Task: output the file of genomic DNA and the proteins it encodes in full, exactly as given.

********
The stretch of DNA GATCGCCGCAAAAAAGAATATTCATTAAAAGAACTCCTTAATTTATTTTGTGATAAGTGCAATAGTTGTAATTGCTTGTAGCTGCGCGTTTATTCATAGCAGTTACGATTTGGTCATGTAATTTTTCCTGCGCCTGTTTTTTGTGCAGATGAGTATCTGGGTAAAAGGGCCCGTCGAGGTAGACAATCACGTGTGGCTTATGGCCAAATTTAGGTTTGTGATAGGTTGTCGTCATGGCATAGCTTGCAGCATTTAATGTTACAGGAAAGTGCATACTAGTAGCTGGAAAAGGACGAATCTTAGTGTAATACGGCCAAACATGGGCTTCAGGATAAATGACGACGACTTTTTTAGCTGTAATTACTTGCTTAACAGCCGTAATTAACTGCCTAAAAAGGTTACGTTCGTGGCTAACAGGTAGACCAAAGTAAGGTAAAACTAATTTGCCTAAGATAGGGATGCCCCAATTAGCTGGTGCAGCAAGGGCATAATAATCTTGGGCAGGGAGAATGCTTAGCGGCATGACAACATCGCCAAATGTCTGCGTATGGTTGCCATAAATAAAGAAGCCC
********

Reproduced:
The stretch of DNA GATCGCCGCAAAAAAGAATATTCATTAAAAGAACTCCTTAATTTATTTTGTGATAAGTGCAATAGTTGTAATTGCTTGTAGCTGCGCGTTTATTCATAGCAGTTACGATTTGGTCATGTAATTTTTCCTGCGCCTGTTTTTTGTGCAGATGAGTATCTGGGTAAAAGGGCCCGTCGAGGTAGACAATCACGTGTGGCTTATGGCCAAATTTAGGTTTGTGATAGGTTGTCGTCATGGCATAGCTTGCAGCATTTAATGTTACAGGAAAGTGCATACTAGTAGCTGGAAAAGGACGAATCTTAGTGTAATACGGCCAAACATGGGCTTCAGGATAAATGACGACGACTTTTTTAGCTGTAATTACTTGCTTAACAGCCGTAATTAACTGCCTAAAAAGGTTACGTTCGTGGCTAACAGGTAGACCAAAGTAAGGTAAAACTAATTTGCCTAAGATAGGGATGCCCCAATTAGCTGGTGCAGCAAGGGCATAATAATCTTGGGCAGGGAGAATGCTTAGCGGCATGACAACATCGCCAAATGTCTGCGTATGGTTGCCATAAATAAAGAAGCCC